Paul Ernest, an award-winning photographer based in Dallas, says, “If you give me a tank of gas, no schedule and a camera I’ll find somewhere to go that doesn’t have pavement.” This seemingly aimless wandering is not so aimless. Ernest is looking for the perfect landscape setting to create an evocative composition.
“I’m big into allegory and realism, specifically the work of painters like Andrew Wyeth,” he says. “It’s like Wyeth starts a sentence for the viewer to finish, so I look for things that are thought-provoking.”
Ernest explains that when he found a picture-perfect landscape off the beaten path on a rural dirt road near Dallas he wasn’t sure where the scene would take him. Ultimately it brought him a Best Color Image and the LexJet Sunset Award at the Southwest PPA print competition.
The final image, entitled The Recital, was inspired by a dog named Charlie. Charlie is owned by Ernest’s mentor, David Edmonson, and seemed the perfect audience for a backwoods retro recital along a country dirt road.
So, Ernest shot some photos of Charlie then turned to the head of the local historical society who had just the look Ernest was after as the cello player. The first trick in composing a scene like this, says Ernest, is to shoot in similar lighting so that the reflective surfaces match the broad plane of the landscape scene.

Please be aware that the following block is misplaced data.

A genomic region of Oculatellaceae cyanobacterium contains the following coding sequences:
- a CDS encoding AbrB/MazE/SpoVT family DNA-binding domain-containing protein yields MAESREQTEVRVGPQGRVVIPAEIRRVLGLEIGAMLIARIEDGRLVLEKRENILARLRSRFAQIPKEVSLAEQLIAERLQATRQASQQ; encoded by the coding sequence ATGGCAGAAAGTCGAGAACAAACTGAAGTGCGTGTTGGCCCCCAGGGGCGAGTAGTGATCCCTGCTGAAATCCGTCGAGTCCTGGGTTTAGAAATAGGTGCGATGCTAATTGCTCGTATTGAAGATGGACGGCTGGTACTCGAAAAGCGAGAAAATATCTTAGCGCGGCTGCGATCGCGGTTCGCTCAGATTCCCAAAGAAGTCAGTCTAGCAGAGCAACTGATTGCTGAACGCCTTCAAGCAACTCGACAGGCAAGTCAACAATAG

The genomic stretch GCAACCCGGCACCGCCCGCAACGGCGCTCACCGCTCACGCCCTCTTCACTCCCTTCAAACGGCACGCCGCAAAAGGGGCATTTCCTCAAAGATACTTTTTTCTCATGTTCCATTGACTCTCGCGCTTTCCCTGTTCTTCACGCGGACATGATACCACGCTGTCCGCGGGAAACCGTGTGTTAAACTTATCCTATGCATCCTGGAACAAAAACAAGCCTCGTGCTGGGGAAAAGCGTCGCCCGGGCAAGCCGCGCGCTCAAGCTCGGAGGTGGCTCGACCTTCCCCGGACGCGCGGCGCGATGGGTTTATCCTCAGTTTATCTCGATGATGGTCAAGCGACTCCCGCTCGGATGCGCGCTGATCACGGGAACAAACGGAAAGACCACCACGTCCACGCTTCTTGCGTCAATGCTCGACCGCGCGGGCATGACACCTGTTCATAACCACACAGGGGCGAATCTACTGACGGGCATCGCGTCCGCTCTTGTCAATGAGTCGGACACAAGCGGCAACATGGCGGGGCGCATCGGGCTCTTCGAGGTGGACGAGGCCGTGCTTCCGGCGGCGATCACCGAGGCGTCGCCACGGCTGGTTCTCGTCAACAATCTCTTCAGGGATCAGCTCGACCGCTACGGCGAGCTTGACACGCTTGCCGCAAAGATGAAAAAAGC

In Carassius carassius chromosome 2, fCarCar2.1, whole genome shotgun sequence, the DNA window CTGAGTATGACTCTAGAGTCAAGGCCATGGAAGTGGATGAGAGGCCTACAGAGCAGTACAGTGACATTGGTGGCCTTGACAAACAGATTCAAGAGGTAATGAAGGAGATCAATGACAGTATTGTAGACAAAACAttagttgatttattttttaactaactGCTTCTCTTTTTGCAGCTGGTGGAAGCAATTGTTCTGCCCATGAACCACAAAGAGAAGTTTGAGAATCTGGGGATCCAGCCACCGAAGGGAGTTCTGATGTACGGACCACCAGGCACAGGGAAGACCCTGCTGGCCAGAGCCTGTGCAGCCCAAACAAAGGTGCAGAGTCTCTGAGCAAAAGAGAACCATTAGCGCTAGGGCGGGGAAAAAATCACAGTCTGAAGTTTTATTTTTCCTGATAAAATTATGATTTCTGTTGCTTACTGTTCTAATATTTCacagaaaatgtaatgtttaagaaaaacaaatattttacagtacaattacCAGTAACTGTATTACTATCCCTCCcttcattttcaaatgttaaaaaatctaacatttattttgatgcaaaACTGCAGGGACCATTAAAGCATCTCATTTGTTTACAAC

“Once I’ve blended the images I use a propriety texturing effect I’ve come up with, detail the signature elements, dodge and burn and then it’s pretty much complete,” says Ernest. “The shadow of the chair on the ground was actually the most challenging element in The Recital.”
Ernest says his compositions have opened up additional opportunities with his portrait clientele who want something totally unique they can’t get elsewhere. “A lot of people didn’t get into photography in the past because of the chemical element and having to wait for that image to develop. The technology has made it more accessible and leveled the playing field. What we’re seeing now is that in order to set yourself apart, you have to create extraordinary images and include a fine-art aspect to your work to maximize its appeal,” says Ernest.
Ernest is scheduled to present at WPPI 2012 in Las Vegas, Feb. 16-17, so if you’re there you’ll want to check out his seminar. For more information about his work, go to www.paulernestphotography.com.